Bond of brothers: SMNW alum forges friendship in N.C. during summer baseball league
This summer has seen Chase Rader, a 2012 Shawnee Mission Northwest graduate, score the winning run in the Coastal Plains League All-Star Game and play in front of crowds of an upwards of 8,000 people in ballparks featured in films like Bull Durham.
Rader returned to Coffeyville Community College this month, where he will play his second season of college baseball after playing for the Fayetteville (N.C.) SwampDogs this summer. He returned with clippings of a profile of him in the Fayetteville Observer and a newfound experience with having played in front of thousands. But what Rader may remember most, perhaps this summer’s most enduring impression, is an unexpected addition to his family.
One evening before a SwampDogs game, 11-year-old Dawson Batts took the mound to hurl the game’s first pitch. Batts, a Clinton, N.C., native, has been drawn to baseball since the age of 3, pitching with dreams of playing at Fenway Park and in defiance of being born with just one arm.
Before the night was over, Batts met the SwampDogs players he and his parents, Erica and Shane Batts, spent many of their summer nights cheering on. But it was the one who shared a pair of baseball uniform numbers with Dawson — Rader, 23 and 13 — who sparked a near-immediate friendship.
First they exchanged Facebook messages, then Chase would text Dawson baseball shop talk.
“From that initial moment,” Erica Batts said, “they were tied together. You’d think they were inseparable.”
In addition to uniform numbers, they even shared a love of the Boston Red Sox. Though he’s been alive for two Red Sox championships, Dawson relates to Boston’s underdog attitude crafted through a decadeslong title drought.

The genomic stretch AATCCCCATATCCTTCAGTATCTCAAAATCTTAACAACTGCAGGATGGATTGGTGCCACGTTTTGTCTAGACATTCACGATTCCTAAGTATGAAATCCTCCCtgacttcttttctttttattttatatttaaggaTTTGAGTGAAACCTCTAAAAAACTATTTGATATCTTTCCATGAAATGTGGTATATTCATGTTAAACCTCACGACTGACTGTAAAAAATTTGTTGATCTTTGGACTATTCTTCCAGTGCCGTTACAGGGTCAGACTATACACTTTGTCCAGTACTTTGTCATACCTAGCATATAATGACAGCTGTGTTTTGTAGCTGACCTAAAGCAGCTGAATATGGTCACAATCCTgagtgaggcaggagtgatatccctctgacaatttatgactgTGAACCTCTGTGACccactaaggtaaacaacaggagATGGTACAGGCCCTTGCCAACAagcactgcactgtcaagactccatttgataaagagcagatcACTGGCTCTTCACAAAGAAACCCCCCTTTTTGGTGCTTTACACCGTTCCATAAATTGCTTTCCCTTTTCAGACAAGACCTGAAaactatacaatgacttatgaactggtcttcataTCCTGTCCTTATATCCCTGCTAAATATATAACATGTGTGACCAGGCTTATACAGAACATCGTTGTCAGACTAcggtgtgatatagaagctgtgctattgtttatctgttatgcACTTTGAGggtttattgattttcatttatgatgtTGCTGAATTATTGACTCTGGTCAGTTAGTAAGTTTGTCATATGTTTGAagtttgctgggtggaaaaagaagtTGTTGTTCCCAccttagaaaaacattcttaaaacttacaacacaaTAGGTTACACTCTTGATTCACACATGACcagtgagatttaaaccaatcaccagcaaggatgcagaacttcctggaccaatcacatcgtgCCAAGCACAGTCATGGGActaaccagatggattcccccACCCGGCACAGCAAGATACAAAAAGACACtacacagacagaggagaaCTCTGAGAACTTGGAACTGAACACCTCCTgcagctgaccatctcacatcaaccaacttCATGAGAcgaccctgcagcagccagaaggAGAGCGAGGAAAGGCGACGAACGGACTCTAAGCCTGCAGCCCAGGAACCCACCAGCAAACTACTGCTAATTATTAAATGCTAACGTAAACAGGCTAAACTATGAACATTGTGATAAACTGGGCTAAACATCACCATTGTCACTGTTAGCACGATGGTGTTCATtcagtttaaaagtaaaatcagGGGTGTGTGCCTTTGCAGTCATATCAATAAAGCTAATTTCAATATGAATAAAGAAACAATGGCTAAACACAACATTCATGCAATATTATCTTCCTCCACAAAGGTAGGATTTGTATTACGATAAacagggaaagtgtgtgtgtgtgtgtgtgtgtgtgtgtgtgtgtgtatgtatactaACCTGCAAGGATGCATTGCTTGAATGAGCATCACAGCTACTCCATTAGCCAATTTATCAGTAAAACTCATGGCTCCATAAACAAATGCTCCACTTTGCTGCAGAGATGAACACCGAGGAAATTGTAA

‘Baseball is his life’
Erica Batts’ ultrasound gave her no cause for concern. Ten fingers, 10 toes, she recalls being told. But when Dawson Batts was born on Oct. 10, 2001, the Batts’ doctor returned with a look of shock.
“Do you want to see him?” they were asked.
Amniotic band syndrome prevented the development of Dawson’s left arm. Upon learning of this, Shane Batts grew emotional at the thought of his son not being able to enjoy the boyhood pursuits he came to associate with childhood: baseball, football, fishing, swimming.
Jump ahead a few years, however, and Dawson has not only pursued such aims, he’s excelled at many of them.
“Baseball is his life,” Erica Batts said.
The only thing missing from Dawson’s life was a brother, Erica said. After Dawson’s birth, Erica discovered she could no longer have children. So it had to be a welcome development that Dawson and Rader wasted little time forging a strong friendship.
“He inspires me,” Rader said. “When I come out to talk to him and wave at him in the stands, it helps me relax and play the game knowing that someone like him is watching.”
Speed has always been one of Rader’s strong suits, after all. In his freshman season at Coffeyville Community College — where he also played with SM Northwest grads Aric and Adam Valencia and Mill Valley grads Alex Wilson, Tyler Moore and Jacob Spring — Rader broke a school record with 43 stolen bases on 45 attempts.
In a July 9 profile of Rader, The Fayetteville Observer reported that coaches from Missouri State, Indiana State and Illinois have expressed interest in Rader after 2013-14 and that Rader has also long harbored dreams of playing in Arkansas.
Rader — 6 feet, 200 pounds — played shortstop and pitched for the 16-5 Cougars his senior season, helping SM Northwest collect a share of the Sunflower League championship. In college, he’s spent time at first and third bases, and expects to play more third next season. He’ll also look to build on a season in which he ranked third nationally in stolen bases.
Rader’s return to Kansas was a departure the Batts family dreaded. By the time Rader prepared to leave North Carolina, Dawson had already begun to consider him his “big brother and best friend.”
The two hit the gym together, went out to lunch, exchanged wisdom about baseball and other facets of life.
“Don’t give up,” was what Erica recalled Rader repeating. “And stay away from older women.”
Before long, Dawson joined the SwampDogs players in joking around with the team’s interns.
“You been around these boys too long,” one once joked to Dawson.
Not long enough, he may add today.
On one of the last nights Rader played in North Carolina, he gave Dawson his jersey, on it read the inscription: “Your brother, Chase.”